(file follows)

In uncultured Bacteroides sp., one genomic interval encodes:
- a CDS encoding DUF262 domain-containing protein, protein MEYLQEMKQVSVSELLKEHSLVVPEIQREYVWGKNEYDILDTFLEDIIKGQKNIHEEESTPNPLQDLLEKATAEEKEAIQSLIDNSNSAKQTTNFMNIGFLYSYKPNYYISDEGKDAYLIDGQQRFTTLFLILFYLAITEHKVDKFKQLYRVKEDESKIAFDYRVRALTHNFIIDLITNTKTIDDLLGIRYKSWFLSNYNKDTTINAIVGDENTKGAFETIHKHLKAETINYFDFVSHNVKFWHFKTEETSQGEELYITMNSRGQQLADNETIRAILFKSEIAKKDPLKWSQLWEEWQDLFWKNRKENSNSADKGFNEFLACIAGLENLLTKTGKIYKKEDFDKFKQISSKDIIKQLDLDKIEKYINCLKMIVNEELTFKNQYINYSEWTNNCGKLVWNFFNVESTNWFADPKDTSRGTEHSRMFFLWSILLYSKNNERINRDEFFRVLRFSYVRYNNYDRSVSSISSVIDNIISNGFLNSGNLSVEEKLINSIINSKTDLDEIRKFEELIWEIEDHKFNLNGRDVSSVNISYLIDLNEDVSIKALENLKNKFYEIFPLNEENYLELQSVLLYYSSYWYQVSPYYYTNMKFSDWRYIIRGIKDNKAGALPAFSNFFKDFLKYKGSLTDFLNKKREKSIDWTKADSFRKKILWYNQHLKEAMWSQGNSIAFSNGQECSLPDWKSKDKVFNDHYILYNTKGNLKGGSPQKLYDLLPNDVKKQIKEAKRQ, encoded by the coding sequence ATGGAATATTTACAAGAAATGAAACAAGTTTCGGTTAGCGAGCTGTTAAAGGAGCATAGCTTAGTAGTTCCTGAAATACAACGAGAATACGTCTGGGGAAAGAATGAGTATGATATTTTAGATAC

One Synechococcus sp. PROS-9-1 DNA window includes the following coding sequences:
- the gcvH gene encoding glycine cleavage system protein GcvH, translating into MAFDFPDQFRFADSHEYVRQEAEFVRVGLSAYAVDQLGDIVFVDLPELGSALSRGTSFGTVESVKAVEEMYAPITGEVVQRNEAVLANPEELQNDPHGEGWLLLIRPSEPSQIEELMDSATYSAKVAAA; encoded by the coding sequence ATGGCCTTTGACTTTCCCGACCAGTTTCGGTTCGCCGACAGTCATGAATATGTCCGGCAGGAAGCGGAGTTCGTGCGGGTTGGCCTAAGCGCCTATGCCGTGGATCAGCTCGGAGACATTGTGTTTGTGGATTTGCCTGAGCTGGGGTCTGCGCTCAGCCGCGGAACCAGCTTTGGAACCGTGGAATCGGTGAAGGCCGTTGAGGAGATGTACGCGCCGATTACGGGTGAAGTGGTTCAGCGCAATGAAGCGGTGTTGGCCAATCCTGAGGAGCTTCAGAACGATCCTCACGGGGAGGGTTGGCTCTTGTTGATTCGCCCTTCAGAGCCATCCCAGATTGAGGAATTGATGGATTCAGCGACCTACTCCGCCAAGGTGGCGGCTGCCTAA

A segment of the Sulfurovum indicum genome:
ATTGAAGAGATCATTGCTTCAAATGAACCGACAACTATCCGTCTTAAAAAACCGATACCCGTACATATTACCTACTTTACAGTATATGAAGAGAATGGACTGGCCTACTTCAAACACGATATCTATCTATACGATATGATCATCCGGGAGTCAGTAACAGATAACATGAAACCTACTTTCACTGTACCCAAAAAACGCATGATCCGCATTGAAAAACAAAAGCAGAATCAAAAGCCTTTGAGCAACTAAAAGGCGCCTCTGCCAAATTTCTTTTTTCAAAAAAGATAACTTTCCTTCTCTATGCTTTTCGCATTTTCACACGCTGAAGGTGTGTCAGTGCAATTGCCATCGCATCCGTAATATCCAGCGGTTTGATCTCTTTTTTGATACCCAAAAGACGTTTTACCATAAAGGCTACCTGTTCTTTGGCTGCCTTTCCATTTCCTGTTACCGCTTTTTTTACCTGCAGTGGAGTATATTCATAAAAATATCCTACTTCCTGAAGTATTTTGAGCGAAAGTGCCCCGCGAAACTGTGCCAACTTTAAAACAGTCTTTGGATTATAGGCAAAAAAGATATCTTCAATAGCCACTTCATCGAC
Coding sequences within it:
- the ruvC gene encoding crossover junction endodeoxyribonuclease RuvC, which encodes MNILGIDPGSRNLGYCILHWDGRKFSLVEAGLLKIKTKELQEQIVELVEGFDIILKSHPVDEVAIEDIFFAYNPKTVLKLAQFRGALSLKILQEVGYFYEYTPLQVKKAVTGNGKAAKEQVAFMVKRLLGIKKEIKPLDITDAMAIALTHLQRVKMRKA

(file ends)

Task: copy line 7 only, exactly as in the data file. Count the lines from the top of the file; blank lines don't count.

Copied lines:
Coding sequences within it: